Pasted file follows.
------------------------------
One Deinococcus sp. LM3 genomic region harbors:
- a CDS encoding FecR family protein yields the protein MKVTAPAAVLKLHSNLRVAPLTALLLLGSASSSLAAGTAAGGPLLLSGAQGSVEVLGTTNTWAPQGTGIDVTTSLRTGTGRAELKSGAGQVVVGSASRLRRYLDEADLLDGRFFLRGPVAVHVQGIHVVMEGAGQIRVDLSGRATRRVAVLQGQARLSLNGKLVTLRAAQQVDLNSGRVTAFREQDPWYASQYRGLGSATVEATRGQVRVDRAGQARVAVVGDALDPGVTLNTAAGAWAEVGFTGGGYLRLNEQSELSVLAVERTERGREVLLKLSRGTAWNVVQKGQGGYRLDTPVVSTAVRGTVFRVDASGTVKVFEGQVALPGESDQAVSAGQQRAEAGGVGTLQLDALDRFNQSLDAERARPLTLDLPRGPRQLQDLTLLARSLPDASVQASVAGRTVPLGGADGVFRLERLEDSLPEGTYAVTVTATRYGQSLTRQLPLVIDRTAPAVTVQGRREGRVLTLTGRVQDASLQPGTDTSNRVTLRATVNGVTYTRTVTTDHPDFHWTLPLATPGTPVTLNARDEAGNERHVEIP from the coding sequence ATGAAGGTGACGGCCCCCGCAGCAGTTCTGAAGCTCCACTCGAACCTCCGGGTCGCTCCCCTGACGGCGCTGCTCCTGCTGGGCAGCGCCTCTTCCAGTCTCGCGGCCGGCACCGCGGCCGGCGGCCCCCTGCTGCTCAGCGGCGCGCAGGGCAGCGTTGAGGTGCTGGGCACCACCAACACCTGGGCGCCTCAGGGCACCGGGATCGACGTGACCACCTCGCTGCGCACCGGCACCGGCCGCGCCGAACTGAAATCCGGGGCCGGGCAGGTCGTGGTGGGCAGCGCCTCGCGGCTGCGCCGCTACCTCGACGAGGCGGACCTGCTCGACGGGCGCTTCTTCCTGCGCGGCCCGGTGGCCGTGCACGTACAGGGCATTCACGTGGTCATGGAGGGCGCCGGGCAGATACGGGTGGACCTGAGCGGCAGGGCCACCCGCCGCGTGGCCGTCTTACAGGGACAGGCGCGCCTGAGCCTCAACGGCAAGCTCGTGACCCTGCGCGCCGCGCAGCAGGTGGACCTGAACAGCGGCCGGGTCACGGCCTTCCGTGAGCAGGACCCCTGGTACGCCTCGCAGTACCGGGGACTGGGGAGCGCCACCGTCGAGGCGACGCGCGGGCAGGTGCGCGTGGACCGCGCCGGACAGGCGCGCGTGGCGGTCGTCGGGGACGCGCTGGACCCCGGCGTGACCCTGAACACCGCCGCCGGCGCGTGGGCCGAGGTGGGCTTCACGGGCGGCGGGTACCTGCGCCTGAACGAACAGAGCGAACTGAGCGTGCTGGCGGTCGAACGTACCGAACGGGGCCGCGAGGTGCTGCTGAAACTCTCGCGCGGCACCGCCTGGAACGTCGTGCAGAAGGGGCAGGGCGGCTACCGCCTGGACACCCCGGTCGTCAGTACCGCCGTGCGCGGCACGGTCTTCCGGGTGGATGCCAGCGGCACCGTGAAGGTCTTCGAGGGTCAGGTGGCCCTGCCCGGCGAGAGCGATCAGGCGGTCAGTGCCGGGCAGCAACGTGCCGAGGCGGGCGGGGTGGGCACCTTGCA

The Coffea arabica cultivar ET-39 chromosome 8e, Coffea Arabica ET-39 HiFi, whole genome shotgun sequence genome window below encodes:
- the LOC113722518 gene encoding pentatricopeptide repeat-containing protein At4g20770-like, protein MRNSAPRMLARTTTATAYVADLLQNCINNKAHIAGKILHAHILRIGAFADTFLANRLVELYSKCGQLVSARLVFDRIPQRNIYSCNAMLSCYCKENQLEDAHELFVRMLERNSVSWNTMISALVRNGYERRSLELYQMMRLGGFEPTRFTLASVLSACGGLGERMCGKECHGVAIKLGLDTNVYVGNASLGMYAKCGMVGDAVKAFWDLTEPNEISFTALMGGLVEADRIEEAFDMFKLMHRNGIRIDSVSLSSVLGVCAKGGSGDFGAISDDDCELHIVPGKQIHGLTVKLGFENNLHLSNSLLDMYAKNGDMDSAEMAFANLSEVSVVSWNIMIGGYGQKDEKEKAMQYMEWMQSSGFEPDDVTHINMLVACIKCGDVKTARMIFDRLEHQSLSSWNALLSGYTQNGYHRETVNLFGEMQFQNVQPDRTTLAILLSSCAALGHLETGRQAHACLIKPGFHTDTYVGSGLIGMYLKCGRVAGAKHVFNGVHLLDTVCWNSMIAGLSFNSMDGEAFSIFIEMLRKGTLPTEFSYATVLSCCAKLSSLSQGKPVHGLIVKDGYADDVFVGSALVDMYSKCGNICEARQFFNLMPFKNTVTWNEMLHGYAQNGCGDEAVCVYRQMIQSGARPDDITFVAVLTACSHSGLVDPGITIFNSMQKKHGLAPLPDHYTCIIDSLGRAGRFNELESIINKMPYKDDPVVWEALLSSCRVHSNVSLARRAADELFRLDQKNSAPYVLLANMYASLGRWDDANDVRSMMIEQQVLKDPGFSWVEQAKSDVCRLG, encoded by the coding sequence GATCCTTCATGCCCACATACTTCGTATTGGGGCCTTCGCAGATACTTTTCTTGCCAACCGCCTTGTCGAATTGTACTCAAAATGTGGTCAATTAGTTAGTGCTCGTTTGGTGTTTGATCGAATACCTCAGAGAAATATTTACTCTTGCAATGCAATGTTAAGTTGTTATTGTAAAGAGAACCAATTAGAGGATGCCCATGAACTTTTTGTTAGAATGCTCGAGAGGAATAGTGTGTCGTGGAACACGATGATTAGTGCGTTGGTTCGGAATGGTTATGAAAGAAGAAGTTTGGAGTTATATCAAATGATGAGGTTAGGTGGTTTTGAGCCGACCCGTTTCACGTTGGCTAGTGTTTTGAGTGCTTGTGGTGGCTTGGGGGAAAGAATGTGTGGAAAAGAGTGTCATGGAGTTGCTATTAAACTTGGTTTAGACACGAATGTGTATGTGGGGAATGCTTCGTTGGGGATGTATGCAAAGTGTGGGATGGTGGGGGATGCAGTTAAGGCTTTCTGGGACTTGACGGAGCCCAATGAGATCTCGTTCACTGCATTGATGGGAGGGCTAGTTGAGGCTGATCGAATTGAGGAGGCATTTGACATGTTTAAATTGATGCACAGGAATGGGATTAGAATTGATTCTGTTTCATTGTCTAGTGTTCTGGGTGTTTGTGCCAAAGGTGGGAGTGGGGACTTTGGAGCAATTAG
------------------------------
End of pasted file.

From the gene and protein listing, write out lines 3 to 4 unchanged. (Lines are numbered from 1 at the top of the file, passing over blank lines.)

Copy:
The Coffea arabica cultivar ET-39 chromosome 8e, Coffea Arabica ET-39 HiFi, whole genome shotgun sequence genome window below encodes:
- the LOC113722518 gene encoding pentatricopeptide repeat-containing protein At4g20770-like, protein MRNSAPRMLARTTTATAYVADLLQNCINNKAHIAGKILHAHILRIGAFADTFLANRLVELYSKCGQLVSARLVFDRIPQRNIYSCNAMLSCYCKENQLEDAHELFVRMLERNSVSWNTMISALVRNGYERRSLELYQMMRLGGFEPTRFTLASVLSACGGLGERMCGKECHGVAIKLGLDTNVYVGNASLGMYAKCGMVGDAVKAFWDLTEPNEISFTALMGGLVEADRIEEAFDMFKLMHRNGIRIDSVSLSSVLGVCAKGGSGDFGAISDDDCELHIVPGKQIHGLTVKLGFENNLHLSNSLLDMYAKNGDMDSAEMAFANLSEVSVVSWNIMIGGYGQKDEKEKAMQYMEWMQSSGFEPDDVTHINMLVACIKCGDVKTARMIFDRLEHQSLSSWNALLSGYTQNGYHRETVNLFGEMQFQNVQPDRTTLAILLSSCAALGHLETGRQAHACLIKPGFHTDTYVGSGLIGMYLKCGRVAGAKHVFNGVHLLDTVCWNSMIAGLSFNSMDGEAFSIFIEMLRKGTLPTEFSYATVLSCCAKLSSLSQGKPVHGLIVKDGYADDVFVGSALVDMYSKCGNICEARQFFNLMPFKNTVTWNEMLHGYAQNGCGDEAVCVYRQMIQSGARPDDITFVAVLTACSHSGLVDPGITIFNSMQKKHGLAPLPDHYTCIIDSLGRAGRFNELESIINKMPYKDDPVVWEALLSSCRVHSNVSLARRAADELFRLDQKNSAPYVLLANMYASLGRWDDANDVRSMMIEQQVLKDPGFSWVEQAKSDVCRLG, encoded by the coding sequence GATCCTTCATGCCCACATACTTCGTATTGGGGCCTTCGCAGATACTTTTCTTGCCAACCGCCTTGTCGAATTGTACTCAAAATGTGGTCAATTAGTTAGTGCTCGTTTGGTGTTTGATCGAATACCTCAGAGAAATATTTACTCTTGCAATGCAATGTTAAGTTGTTATTGTAAAGAGAACCAATTAGAGGATGCCCATGAACTTTTTGTTAGAATGCTCGAGAGGAATAGTGTGTCGTGGAACACGATGATTAGTGCGTTGGTTCGGAATGGTTATGAAAGAAGAAGTTTGGAGTTATATCAAATGATGAGGTTAGGTGGTTTTGAGCCGACCCGTTTCACGTTGGCTAGTGTTTTGAGTGCTTGTGGTGGCTTGGGGGAAAGAATGTGTGGAAAAGAGTGTCATGGAGTTGCTATTAAACTTGGTTTAGACACGAATGTGTATGTGGGGAATGCTTCGTTGGGGATGTATGCAAAGTGTGGGATGGTGGGGGATGCAGTTAAGGCTTTCTGGGACTTGACGGAGCCCAATGAGATCTCGTTCACTGCATTGATGGGAGGGCTAGTTGAGGCTGATCGAATTGAGGAGGCATTTGACATGTTTAAATTGATGCACAGGAATGGGATTAGAATTGATTCTGTTTCATTGTCTAGTGTTCTGGGTGTTTGTGCCAAAGGTGGGAGTGGGGACTTTGGAGCAATTAG